The coming week sees the launch of ticket sales for the forthcoming school musical, West Side Story. The experience of previous years suggests that tickets will sell out quickly, so please make sure that you have acquired the tickets you need as soon as possible as they are on a strict first come, first served basis. Performances are at 1800hrs from Wednesday 20th to Saturday 23rd March.
West Side Story echoes Shakespeare’s Romeo and Juliet in retelling the story of a doomed love affair between Tony and Maria, two young people from across the divide of a long-term gang feud in New York. The story of a relationship that transcends the bitter rivalry of the Polish Jets and the Puerto Rican Sharks resonates across the decades and can help to throw light on the tragic events that can happen when disharmony and anger replace mutual respect and dialogue. The parallels for our times are obvious. Animating this timeless story of love and hate are the music of Leonard Bernstein and the lyrics of Stephen Sondheim, two of the giants of American music. The complexity of the score and the demands on the performers and musicians represent a challenge for even the most accomplished professionals, and it is by some margin the most ambitious project we have attempted here at Wellington.
This sort of event, pushing the boundaries for what is seen as practicable within the confines of a school setting, is only possible because of the confluence of two important factors. The first is the confidence our young people have in their ability to perform the extraordinary, to push themselves to heights which many never thought they were capable of. The impact of Les Misérables, our 2018 production, on this mindset should not be underestimated. Young people thrive when challenged in a nurturing environment, revelling in an atmosphere in which taking risks with drama and music projects has become the norm. Wellington fosters this sense of stretching oneself, whatever the context, and encouraging a willingness to try something new.
The second factor lies in the skill, determination and ambition of our staff. Led by our Director of Music, Ms Gossedge, and supported by a team of academic and non-academic staff, our aim is to produce a show that refuses to compromise on quality by limiting the imagination of the musical. By setting expectations high, and modelling the standards of the performers, musicians and support crews, the professionalism of colleagues helps pupils to reach new heights.
Excitement is building across the community. It will be a stunning theatre experience and I am very much looking forward to welcoming parents, visitors and friends of Wellington to share the performances.
PARENTS BRIEFING: DIFFERENTIATION
0900hrs – 1015hrs,
Wednesday 6th March
Every Wednesday morning from 0900hrs -1015hrs, parents will have the chance to engage with the school in sessions that cover all aspects of your child’s education, from the Early Years to A Levels and university admissions. The venue will vary according to the anticipated audience, and for this week’s meeting, Mr Raja Ali, the Head of Junior School, will deliver a workshop outlining what differentiation is within an educational context, and what it should look like in the Junior School. This workshop will be followed by time in classrooms.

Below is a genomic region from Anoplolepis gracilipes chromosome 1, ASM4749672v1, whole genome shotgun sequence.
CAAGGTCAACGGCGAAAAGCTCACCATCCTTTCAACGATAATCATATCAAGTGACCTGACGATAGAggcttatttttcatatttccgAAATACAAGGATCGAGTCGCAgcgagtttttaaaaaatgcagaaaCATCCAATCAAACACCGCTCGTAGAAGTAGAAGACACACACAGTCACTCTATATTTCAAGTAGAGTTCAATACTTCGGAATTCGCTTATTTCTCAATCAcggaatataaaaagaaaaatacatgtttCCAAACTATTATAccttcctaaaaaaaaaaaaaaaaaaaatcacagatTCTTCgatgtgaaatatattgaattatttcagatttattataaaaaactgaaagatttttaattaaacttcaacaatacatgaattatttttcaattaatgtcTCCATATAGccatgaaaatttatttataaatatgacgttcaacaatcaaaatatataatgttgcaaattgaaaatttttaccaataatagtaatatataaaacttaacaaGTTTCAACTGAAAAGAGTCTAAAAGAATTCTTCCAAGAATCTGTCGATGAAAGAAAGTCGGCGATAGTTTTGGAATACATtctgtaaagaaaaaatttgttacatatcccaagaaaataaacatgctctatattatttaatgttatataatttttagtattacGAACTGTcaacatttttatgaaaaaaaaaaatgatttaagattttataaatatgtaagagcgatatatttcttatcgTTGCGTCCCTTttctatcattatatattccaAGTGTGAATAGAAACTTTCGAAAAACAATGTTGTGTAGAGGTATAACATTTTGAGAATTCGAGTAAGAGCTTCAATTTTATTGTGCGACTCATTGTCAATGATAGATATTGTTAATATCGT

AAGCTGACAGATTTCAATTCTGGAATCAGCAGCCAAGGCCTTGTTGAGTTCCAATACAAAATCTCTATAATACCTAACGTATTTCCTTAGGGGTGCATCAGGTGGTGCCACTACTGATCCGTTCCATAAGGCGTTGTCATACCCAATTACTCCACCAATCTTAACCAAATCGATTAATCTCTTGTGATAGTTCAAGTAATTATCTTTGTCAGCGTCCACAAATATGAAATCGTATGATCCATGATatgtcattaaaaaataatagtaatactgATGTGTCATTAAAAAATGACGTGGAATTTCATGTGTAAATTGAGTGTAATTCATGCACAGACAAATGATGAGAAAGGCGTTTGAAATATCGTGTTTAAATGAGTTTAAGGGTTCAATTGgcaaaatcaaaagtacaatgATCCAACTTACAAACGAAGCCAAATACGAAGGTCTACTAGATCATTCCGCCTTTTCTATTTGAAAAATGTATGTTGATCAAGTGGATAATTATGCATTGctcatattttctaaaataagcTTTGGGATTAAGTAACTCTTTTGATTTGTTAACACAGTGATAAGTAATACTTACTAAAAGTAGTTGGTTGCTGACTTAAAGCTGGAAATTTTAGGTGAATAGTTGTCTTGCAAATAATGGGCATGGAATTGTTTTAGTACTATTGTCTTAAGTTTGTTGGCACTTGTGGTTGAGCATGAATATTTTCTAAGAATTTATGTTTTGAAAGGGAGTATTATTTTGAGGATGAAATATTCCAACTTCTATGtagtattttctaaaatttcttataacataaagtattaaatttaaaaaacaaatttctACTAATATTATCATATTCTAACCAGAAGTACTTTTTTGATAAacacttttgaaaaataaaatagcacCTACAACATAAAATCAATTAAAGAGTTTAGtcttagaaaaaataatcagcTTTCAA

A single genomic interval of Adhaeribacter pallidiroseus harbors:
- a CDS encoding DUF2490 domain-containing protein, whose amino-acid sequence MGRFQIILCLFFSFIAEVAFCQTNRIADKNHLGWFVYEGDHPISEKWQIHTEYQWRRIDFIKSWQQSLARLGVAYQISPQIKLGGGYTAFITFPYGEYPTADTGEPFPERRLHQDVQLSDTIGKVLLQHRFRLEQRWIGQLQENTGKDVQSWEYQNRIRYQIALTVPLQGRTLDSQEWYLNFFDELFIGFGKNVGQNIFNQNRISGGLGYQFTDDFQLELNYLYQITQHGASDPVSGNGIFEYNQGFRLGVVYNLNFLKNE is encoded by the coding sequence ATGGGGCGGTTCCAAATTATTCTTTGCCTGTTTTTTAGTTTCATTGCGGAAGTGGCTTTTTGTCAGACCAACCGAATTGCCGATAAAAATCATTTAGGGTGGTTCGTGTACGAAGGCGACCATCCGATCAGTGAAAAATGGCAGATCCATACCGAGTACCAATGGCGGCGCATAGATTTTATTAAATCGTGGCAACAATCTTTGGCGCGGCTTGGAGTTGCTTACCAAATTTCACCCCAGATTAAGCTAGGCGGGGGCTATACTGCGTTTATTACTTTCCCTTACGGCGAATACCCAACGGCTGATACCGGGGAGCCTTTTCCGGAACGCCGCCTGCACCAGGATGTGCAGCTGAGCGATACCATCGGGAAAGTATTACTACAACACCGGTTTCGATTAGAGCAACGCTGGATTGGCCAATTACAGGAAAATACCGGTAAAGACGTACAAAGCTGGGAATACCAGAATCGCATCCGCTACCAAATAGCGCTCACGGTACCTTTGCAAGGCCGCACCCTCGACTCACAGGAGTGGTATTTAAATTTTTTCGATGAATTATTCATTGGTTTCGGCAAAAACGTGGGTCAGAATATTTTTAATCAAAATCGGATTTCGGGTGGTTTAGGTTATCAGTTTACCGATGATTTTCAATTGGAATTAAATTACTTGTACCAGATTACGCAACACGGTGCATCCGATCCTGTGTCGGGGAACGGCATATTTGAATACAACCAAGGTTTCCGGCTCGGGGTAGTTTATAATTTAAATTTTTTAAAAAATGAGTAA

FROM THE COLLEGE LIBRARIAN
World Book Day – the Celebration of Reading for Pleasure
On 7th March we will celebrate World Book Day. This date is designated by UNESCO as a worldwide celebration of books and reading and marked in over 100 countries all over the world.
During this day our Junior School students can dress up as their favourite book character. All students will be able to enjoy various activities in classrooms and in the library.
World Book Day in Wellington College will be also a great opportunity to share the joy of reading by supporting one of the local schools in Tianjin and helping to develop their library. Our students and parents can participate by donating 10 RMB (or more) or by donating books (English or Chinese).
World Book Day is one of many events which have been planned by our English Department, Junior School Literacy Coordinator and the Library to make the Year of Books in Wellington College Tianjin exciting for the students, parents and all members of staff.
Why are we reading?
Knowledge and academic attainment
That reading has a powerful effect on our capacity to learn, develop and grow isn’t a new idea. Scientists and experts emphasize: the power of reading books is undeniable. It is the main key to social, emotional and academic success.
The Department for Education in the UK used current researches in its review of reading for pleasure among primary and secondary aged children. They conclude that there are seven main benefits of reading for pleasure: writing ability; text comprehension and grammar; breadth of vocabulary; greater self-confidence as a reader; general knowledge; a better understanding of other cultures; increased community participation and a greater insight into human nature and decision-making. The study emphasizes the strong positive links between reading for pleasure and educational attainment. Reading books is also vital for learning new languages, as non-native speakers gain exposure to words used in context, which will ameliorate their own speaking and writing fluency.
Health and well-being
Education experts are unanimous that reading for pleasure is a more powerful factor in life achievement than socio-economic background. It can promote better health and wellbeing, aids in building social connections and relationships with others and is associated with a range of factors that help increase the chances of social mobility.